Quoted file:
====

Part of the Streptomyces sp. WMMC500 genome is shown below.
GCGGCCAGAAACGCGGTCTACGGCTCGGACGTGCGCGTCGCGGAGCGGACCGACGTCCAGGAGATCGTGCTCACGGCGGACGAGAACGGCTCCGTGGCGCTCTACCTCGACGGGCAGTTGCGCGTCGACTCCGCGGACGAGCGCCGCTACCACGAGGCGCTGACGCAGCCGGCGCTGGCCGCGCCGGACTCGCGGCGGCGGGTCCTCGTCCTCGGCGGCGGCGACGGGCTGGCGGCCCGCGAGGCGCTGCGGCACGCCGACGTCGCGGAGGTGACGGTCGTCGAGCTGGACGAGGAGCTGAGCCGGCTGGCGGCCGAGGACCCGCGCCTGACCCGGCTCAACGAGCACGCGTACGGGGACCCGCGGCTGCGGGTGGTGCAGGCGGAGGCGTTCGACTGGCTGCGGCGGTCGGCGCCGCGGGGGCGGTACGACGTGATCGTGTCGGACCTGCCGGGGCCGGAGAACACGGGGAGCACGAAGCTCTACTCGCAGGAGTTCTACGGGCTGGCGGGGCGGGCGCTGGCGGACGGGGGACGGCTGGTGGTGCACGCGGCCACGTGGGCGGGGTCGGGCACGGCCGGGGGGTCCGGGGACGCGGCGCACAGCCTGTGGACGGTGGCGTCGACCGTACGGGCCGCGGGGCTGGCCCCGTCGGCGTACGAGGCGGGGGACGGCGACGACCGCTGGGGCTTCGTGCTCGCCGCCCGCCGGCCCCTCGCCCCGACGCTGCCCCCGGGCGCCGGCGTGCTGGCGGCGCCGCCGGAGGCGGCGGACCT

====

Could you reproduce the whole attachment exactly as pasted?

Part of the Streptomyces sp. WMMC500 genome is shown below.
GCGGCCAGAAACGCGGTCTACGGCTCGGACGTGCGCGTCGCGGAGCGGACCGACGTCCAGGAGATCGTGCTCACGGCGGACGAGAACGGCTCCGTGGCGCTCTACCTCGACGGGCAGTTGCGCGTCGACTCCGCGGACGAGCGCCGCTACCACGAGGCGCTGACGCAGCCGGCGCTGGCCGCGCCGGACTCGCGGCGGCGGGTCCTCGTCCTCGGCGGCGGCGACGGGCTGGCGGCCCGCGAGGCGCTGCGGCACGCCGACGTCGCGGAGGTGACGGTCGTCGAGCTGGACGAGGAGCTGAGCCGGCTGGCGGCCGAGGACCCGCGCCTGACCCGGCTCAACGAGCACGCGTACGGGGACCCGCGGCTGCGGGTGGTGCAGGCGGAGGCGTTCGACTGGCTGCGGCGGTCGGCGCCGCGGGGGCGGTACGACGTGATCGTGTCGGACCTGCCGGGGCCGGAGAACACGGGGAGCACGAAGCTCTACTCGCAGGAGTTCTACGGGCTGGCGGGGCGGGCGCTGGCGGACGGGGGACGGCTGGTGGTGCACGCGGCCACGTGGGCGGGGTCGGGCACGGCCGGGGGGTCCGGGGACGCGGCGCACAGCCTGTGGACGGTGGCGTCGACCGTACGGGCCGCGGGGCTGGCCCCGTCGGCGTACGAGGCGGGGGACGGCGACGACCGCTGGGGCTTCGTGCTCGCCGCCCGCCGGCCCCTCGCCCCGACGCTGCCCCCGGGCGCCGGCGTGCTGGCGGCGCCGCCGGAGGCGGCGGACCT